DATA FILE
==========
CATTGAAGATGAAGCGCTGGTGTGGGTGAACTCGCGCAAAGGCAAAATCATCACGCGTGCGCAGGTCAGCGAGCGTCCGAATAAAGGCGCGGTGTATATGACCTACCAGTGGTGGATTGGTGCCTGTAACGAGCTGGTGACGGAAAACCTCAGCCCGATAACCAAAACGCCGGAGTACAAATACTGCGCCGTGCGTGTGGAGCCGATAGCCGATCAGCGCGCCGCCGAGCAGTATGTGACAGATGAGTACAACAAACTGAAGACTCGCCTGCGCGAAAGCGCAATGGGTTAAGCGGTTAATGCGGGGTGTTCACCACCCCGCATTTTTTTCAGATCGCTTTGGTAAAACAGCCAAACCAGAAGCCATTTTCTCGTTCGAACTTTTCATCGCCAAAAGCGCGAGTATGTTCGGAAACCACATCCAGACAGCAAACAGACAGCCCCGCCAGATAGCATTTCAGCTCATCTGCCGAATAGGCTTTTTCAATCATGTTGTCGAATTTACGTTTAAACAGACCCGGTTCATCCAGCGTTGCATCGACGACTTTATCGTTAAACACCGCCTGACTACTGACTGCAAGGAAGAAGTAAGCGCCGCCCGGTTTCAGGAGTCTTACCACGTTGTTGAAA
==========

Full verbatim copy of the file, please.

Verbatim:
CATTGAAGATGAAGCGCTGGTGTGGGTGAACTCGCGCAAAGGCAAAATCATCACGCGTGCGCAGGTCAGCGAGCGTCCGAATAAAGGCGCGGTGTATATGACCTACCAGTGGTGGATTGGTGCCTGTAACGAGCTGGTGACGGAAAACCTCAGCCCGATAACCAAAACGCCGGAGTACAAATACTGCGCCGTGCGTGTGGAGCCGATAGCCGATCAGCGCGCCGCCGAGCAGTATGTGACAGATGAGTACAACAAACTGAAGACTCGCCTGCGCGAAAGCGCAATGGGTTAAGCGGTTAATGCGGGGTGTTCACCACCCCGCATTTTTTTCAGATCGCTTTGGTAAAACAGCCAAACCAGAAGCCATTTTCTCGTTCGAACTTTTCATCGCCAAAAGCGCGAGTATGTTCGGAAACCACATCCAGACAGCAAACAGACAGCCCCGCCAGATAGCATTTCAGCTCATCTGCCGAATAGGCTTTTTCAATCATGTTGTCGAATTTACGTTTAAACAGACCCGGTTCATCCAGCGTTGCATCGACGACTTTATCGTTAAACACCGCCTGACTACTGACTGCAAGGAAGAAGTAAGCGCCGCCCGGTTTCAGGAGTCTTACCACGTTGTTGAAA